Development Installing Jira and Confluence on Azure (Again)
Although VERY late, here is my follow-up to my initial post about installing Jira and Confluence. An incredible amount of change has occurred on Azure’s platform (I mean, just take a look at it), and a similar amount seems to have happened in the JIRA/Confluence world. The installation this time around was downright seamless!
I’ve done a brief search, but haven’t found a pre-built image of Atlassian’s tools in the marketplace, but I also didn’t search very hard. However, this doesn’t matter too much, as the installation of both tools are just a few commands away.
Spin up a VM
In the Azure portal, create a new Ubuntu 14.04 LTS VM and let it spin up. I’ll recommend using at least an A2 Basic, because I found that the A1 just didn’t have enough RAM to run either/both JIRA and Confluence (I was waiting minutes for pages to load).
I’m jumping ahead, but when the VM is ready, edit your endpoint selections, and pick external ports for the JIRA and Confluence installation (if you install it as below, JIRA will default to 8080 internally, and Confluence 8090, but you need to expose those to the real world at whatever port you feel).
There isn’t too much prep work you need to do on the Linux VMs before installation, but I would always recommend the basics. Harden your Linux installation then update and upgrade your machine.
For Jira and Confluence themselves, the only thing you need is a good database installed. I would recommend either Postgres or MariaDB. For this post, I’ll be using Postgres.
When you install Postgres, a postgres user is automatically created, and your database commands will need to go through it. Just to jump ahead a little, I’ll create a user and database for both JIRA and Confluence. Note: I won’t be diving into securing a Postgres install.
sudo apt-get install -y postgresql-9.3 sudo su postgres psql -c "CREATE ROLE jirauser LOGIN PASSWORD 'jirapassword'"; psql -c "CREATE DATABASE jiradb OWNER jirauser; psql -c "CREATE ROLE confuser LOGIN PASSWORD 'confpassword'"; psql -c "CREATE DATABASE confdb OWNER confuser"; exit
Also, as part of this step, we can download both JIRA and Confluence (on Azure, this equates to about 500MB downloaded in 7 seconds for me) and then make them executable (the lucky way - 777).
sudo wget https://www.atlassian.com/software/jira/downloads/binary/atlassian-jira-6.3.11-x64.bin sudo wget https://www.atlassian.com/software/confluence/downloads/binary/atlassian-confluence-5.6.5-x64.bin sudo chmod 777 *
JIRA’s installation is really straightforward. Download and run.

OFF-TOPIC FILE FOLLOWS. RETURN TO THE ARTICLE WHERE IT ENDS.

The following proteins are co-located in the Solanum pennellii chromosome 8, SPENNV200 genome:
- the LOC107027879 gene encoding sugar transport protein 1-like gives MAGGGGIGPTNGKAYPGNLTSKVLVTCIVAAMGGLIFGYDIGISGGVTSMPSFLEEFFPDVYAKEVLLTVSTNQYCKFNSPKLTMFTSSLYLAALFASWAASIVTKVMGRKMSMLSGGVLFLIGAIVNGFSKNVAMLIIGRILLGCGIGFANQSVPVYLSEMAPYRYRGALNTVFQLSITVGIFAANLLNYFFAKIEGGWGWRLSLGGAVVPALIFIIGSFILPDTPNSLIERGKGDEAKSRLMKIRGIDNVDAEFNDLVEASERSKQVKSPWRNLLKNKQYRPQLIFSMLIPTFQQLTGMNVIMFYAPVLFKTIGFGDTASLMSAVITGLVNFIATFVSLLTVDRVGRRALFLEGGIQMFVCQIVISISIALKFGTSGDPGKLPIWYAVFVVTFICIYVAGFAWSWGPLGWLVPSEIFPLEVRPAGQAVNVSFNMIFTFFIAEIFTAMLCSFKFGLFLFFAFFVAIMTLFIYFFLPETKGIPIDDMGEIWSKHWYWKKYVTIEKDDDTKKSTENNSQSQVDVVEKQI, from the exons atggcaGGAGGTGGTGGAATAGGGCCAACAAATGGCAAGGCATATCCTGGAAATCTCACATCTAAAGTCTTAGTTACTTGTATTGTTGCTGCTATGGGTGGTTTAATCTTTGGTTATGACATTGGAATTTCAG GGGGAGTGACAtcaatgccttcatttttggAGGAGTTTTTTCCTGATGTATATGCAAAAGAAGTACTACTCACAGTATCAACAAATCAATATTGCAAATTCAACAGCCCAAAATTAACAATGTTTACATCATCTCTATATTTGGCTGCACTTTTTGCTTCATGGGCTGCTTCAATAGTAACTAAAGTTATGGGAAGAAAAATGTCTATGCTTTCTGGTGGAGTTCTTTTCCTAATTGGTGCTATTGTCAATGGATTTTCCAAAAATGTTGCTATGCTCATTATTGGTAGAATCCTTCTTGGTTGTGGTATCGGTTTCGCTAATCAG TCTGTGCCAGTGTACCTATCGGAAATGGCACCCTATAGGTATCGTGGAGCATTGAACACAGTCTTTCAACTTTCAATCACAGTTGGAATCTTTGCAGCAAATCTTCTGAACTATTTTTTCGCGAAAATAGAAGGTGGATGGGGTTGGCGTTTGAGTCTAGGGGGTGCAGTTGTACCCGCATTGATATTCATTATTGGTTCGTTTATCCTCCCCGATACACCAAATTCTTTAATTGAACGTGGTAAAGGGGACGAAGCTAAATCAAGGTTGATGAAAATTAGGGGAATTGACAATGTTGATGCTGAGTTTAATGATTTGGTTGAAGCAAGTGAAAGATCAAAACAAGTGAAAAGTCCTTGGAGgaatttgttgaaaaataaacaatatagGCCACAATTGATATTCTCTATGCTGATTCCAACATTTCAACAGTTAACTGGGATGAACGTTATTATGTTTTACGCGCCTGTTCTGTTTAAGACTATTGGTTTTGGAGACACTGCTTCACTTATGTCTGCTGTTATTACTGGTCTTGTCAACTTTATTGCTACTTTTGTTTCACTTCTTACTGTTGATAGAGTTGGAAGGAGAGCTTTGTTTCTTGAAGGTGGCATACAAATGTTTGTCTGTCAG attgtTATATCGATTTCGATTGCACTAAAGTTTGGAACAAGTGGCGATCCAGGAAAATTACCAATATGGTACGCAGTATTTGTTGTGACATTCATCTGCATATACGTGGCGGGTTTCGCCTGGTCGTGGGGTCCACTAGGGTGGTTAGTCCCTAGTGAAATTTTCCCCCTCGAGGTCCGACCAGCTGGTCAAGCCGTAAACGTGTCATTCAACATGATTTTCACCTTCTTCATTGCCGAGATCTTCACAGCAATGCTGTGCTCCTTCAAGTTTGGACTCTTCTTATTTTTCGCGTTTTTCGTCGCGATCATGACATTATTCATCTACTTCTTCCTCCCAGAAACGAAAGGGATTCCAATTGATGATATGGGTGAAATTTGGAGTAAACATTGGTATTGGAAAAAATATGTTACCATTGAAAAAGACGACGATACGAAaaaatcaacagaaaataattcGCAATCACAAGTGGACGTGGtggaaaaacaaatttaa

During the download process, accept all the defaults unless you have a specific reason not to. Once everything is installed, you can navigate in your browser to your VM’s IP address followed by the public port you picked for JIRA in your Azure endpoint selection (e.g. https://188.8.131.52:8080/).
The following images step through the procedure for selecting a custom database (not the built-in one, which is not intended for production).
[caption id=“attachment_810” align=“aligncenter” width=“619”] Step 1[/caption]
[caption id=“attachment_811” align=“aligncenter” width=“632”] Step 2[/caption]
[caption id=“attachment_812” align=“aligncenter” width=“623”] Step 3[/caption]
Confluence is installed very similarly to JIRA.
Accept all defaults, and that will get you to an internal setup port of 8090, which you could have pointed wherever in your endpoint settings (I didn’t - 184.108.40.206:8090).
Again, the following images step through installing a custom database for Confluence.
[caption id=“attachment_813” align=“aligncenter” width=“825”] Step 1[/caption]
[caption id=“attachment_814” align=“aligncenter” width=“824”] Step 2[/caption]
[caption id=“attachment_815” align=“aligncenter” width=“822”] Step 3[/caption]
[caption id=“attachment_816” align=“aligncenter” width=“816”] Step 4[/caption]
I’ve extolled the virtues of SendGrid here already, so I won’t do it again… However, I will use it again.
When I did the JIRA and Confluence thing on Azure the first time, Azure would not let itself be setup as a mail server. I’m not positive, but I believe that changed since I first tried a year or two ago.
Either way, I’m using SendGrid again, because I hate to see my mail (especially pertaining to Wiki updates or project management notifications) sent to spam.
The setup is pretty easy, and I’ve attached an image below that has enough information to set it up. Basically, get into the administrator settings via the gear icon, select “Mail Servers”, “Add a new SMTP mail server”, then fill in the empty boxes with your ‘From’ address, SendGrid’s SMTP settings (smtp.sendgrid.com:587) and then your login credentials.
Once that’s done, send yourself a test email, and if it works, you’re done!
[caption id=“attachment_817” align=“aligncenter” width=“1024”] Mail Server Settings[/caption]
There is one more thing I would do after the installation, but won’t show here, which is to clean up the URLs for both JIRA and Confluence.
If you have a team, the last thing you’ll want is for them to access their wiki or PM tool at www.mywebsite.com:8090 because everyone forgets port numbers. The other reason is because I’ve found a lot of plugins and tools which expect a clean URL, and just can’t handle adding a port number (they assume 80 or 443).
Even though both JIRA and Confluence install embedded Tomcat webservers, I would nonetheless recommend an nginx install on the server hosting these products, and then using nginx virtual hosts and locations to cleanup the URLs. For example, wiki.mywebsite.com, or maybe www.mywebsite.com/jira (either of those look better than port numbers).